There are several types of rye flour with medium being the most commonly used. The types of rye flour signify how coarsely they are ground. Light rye is the finest, dark rye (also known as pumpernickel rye) is the coarsest and medium is in the middle. Rye flour has a lower gluten and protein content than wheat flour. Due to this, the bread that is made with mostly rye flour is very dense with very small holes in the crumb. For this reason, many bakers prefer to combine rye flour with a higher protein wheat flour to produce a loaf of bread that is well-risen while keeping the distinct hearty, robust flavor of the rye. Other reasons for using rye flour in your bread recipes include that it is high in dietary fiber and contains valuable vitamins and minerals such as manganese, phosphorous and selenium.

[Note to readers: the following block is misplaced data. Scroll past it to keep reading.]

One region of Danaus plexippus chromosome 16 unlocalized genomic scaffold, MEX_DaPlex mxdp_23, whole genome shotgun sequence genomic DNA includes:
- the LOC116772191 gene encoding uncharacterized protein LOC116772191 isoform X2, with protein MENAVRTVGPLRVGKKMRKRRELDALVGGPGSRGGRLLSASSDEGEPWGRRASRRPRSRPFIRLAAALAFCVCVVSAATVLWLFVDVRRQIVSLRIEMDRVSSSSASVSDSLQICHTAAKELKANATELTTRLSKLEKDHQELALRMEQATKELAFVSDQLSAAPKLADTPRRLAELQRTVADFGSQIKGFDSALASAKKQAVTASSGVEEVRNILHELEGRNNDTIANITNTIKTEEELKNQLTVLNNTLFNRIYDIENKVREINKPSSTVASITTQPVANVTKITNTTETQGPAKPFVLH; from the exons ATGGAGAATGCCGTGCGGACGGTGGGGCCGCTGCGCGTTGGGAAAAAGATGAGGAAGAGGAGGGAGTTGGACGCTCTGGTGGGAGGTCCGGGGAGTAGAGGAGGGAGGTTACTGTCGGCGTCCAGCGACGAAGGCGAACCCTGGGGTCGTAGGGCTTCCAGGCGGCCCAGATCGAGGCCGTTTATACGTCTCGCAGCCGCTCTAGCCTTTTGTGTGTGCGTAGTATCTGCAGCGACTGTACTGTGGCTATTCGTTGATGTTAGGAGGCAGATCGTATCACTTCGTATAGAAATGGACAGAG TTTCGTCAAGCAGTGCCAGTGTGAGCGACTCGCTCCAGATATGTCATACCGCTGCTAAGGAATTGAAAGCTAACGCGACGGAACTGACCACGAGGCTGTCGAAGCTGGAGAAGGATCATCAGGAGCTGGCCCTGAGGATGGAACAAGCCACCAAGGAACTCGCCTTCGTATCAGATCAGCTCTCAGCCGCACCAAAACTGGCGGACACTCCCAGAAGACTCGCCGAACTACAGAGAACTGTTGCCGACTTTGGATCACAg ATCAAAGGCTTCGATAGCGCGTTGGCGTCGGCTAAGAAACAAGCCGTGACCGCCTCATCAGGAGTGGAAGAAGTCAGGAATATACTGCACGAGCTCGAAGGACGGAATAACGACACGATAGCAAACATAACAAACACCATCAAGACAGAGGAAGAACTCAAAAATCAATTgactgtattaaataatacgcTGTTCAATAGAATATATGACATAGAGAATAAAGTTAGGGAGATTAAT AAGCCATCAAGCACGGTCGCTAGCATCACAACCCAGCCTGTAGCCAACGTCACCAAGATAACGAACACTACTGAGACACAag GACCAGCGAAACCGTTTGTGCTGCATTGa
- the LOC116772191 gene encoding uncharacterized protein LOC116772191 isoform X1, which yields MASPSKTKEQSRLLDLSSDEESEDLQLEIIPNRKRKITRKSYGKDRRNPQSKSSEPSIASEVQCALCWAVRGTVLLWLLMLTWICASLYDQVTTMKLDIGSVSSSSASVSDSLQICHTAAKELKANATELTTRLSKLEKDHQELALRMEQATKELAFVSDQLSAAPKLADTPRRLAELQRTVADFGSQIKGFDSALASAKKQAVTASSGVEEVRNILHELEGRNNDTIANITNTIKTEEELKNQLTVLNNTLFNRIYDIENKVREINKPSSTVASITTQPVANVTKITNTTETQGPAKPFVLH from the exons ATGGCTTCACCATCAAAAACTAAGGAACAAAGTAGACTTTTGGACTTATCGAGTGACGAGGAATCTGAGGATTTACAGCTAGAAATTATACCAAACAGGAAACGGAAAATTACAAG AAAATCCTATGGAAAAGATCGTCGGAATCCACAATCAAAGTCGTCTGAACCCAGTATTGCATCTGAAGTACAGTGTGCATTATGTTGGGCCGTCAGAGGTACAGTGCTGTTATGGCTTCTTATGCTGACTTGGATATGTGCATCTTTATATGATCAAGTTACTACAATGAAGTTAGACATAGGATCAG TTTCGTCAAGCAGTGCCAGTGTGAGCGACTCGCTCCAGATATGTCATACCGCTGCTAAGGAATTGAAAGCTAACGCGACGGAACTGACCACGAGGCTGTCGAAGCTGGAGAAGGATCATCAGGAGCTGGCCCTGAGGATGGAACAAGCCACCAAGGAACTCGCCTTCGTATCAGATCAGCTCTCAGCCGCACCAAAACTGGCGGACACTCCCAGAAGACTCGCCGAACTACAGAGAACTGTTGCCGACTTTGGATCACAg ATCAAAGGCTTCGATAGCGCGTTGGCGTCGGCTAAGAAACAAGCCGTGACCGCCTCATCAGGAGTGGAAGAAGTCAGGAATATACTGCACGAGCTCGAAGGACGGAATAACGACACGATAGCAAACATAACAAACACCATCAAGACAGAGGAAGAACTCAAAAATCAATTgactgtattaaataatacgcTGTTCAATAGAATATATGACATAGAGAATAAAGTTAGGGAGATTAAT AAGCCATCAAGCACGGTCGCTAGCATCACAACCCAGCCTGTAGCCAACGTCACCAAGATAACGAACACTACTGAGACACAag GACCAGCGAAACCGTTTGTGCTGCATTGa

Moisture: 11.7% Avg.
Protein: 12.0% Avg.
Blend: Rye berries
It is recommended to store this product in a cool, dry area with ambient temperatures of 0° - 95° F and <60% relative humidity. Product shelf life is 6 months when stored in recommended conditions.
- Kosher (Orthodox Union)
- Stored in an AIB Superior Rated Facility
Note: The information listed above about protein and ash content are averages only. They may change from year to year depending on growing conditions of the wheat. For the most up to date information, please contact our sales department by clicking here.